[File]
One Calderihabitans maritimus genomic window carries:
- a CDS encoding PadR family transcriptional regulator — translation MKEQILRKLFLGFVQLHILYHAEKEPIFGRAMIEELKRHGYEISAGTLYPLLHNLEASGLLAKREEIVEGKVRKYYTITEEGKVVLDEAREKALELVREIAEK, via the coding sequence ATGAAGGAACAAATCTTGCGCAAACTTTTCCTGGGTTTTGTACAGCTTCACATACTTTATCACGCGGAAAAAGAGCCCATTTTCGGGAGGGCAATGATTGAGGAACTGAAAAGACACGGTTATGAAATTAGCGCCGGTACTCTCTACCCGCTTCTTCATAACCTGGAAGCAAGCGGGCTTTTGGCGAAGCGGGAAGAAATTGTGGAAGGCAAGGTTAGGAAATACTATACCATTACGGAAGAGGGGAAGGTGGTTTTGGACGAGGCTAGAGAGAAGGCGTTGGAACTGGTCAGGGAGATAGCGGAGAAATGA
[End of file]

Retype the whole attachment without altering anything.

One Calderihabitans maritimus genomic window carries:
- a CDS encoding PadR family transcriptional regulator — translation MKEQILRKLFLGFVQLHILYHAEKEPIFGRAMIEELKRHGYEISAGTLYPLLHNLEASGLLAKREEIVEGKVRKYYTITEEGKVVLDEAREKALELVREIAEK, via the coding sequence ATGAAGGAACAAATCTTGCGCAAACTTTTCCTGGGTTTTGTACAGCTTCACATACTTTATCACGCGGAAAAAGAGCCCATTTTCGGGAGGGCAATGATTGAGGAACTGAAAAGACACGGTTATGAAATTAGCGCCGGTACTCTCTACCCGCTTCTTCATAACCTGGAAGCAAGCGGGCTTTTGGCGAAGCGGGAAGAAATTGTGGAAGGCAAGGTTAGGAAATACTATACCATTACGGAAGAGGGGAAGGTGGTTTTGGACGAGGCTAGAGAGAAGGCGTTGGAACTGGTCAGGGAGATAGCGGAGAAATGA